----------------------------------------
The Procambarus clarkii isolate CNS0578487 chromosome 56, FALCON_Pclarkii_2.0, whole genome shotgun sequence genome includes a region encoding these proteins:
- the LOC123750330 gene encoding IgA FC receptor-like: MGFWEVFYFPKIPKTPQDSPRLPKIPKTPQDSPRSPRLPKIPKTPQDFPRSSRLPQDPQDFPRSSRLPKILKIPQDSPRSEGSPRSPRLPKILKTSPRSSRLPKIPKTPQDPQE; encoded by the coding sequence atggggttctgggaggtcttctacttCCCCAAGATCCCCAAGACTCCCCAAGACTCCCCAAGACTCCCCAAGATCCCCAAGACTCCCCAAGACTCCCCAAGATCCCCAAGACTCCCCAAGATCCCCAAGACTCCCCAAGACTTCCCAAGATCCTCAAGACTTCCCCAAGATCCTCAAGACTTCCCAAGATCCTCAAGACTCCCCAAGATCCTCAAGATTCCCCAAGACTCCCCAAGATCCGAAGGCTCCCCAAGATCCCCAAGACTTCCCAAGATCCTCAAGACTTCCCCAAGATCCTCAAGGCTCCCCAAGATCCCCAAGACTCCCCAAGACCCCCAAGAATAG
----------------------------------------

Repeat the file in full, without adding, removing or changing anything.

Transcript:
The Procambarus clarkii isolate CNS0578487 chromosome 56, FALCON_Pclarkii_2.0, whole genome shotgun sequence genome includes a region encoding these proteins:
- the LOC123750330 gene encoding IgA FC receptor-like: MGFWEVFYFPKIPKTPQDSPRLPKIPKTPQDSPRSPRLPKIPKTPQDFPRSSRLPQDPQDFPRSSRLPKILKIPQDSPRSEGSPRSPRLPKILKTSPRSSRLPKIPKTPQDPQE; encoded by the coding sequence atggggttctgggaggtcttctacttCCCCAAGATCCCCAAGACTCCCCAAGACTCCCCAAGACTCCCCAAGATCCCCAAGACTCCCCAAGACTCCCCAAGATCCCCAAGACTCCCCAAGATCCCCAAGACTCCCCAAGACTTCCCAAGATCCTCAAGACTTCCCCAAGATCCTCAAGACTTCCCAAGATCCTCAAGACTCCCCAAGATCCTCAAGATTCCCCAAGACTCCCCAAGATCCGAAGGCTCCCCAAGATCCCCAAGACTTCCCAAGATCCTCAAGACTTCCCCAAGATCCTCAAGGCTCCCCAAGATCCCCAAGACTCCCCAAGACCCCCAAGAATAG